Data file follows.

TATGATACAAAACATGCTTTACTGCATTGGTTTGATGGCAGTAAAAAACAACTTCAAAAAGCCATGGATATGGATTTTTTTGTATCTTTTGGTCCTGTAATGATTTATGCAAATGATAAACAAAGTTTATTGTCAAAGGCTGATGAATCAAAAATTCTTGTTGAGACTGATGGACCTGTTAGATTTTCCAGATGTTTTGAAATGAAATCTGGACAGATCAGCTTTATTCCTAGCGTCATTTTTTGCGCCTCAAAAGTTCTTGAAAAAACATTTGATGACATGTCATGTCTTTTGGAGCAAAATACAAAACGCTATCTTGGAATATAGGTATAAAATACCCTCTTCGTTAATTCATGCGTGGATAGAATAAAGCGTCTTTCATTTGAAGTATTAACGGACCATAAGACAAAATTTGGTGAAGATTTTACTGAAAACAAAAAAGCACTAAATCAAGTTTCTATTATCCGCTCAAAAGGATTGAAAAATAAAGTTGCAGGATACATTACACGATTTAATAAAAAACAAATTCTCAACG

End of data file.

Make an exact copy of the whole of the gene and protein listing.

TATGATACAAAACATGCTTTACTGCATTGGTTTGATGGCAGTAAAAAACAACTTCAAAAAGCCATGGATATGGATTTTTTTGTATCTTTTGGTCCTGTAATGATTTATGCAAATGATAAACAAAGTTTATTGTCAAAGGCTGATGAATCAAAAATTCTTGTTGAGACTGATGGACCTGTTAGATTTTCCAGATGTTTTGAAATGAAATCTGGACAGATCAGCTTTATTCCTAGCGTCATTTTTTGCGCCTCAAAAGTTCTTGAAAAAACATTTGATGACATGTCATGTCTTTTGGAGCAAAATACAAAACGCTATCTTGGAATATAGGTATAAAATACCCTCTTCGTTAATTCATGCGTGGATAGAATAAAGCGTCTTTCATTTGAAGTATTAACGGACCATAAGACAAAATTTGGTGAAGATTTTACTGAAAACAAAAAAGCACTAAATCAAGTTTCTATTATCCGCTCAAAAGGATTGAAAAATAAAGTTGCAGGATACATTACACGATTTAATAAAAAACAAATTCTCAACG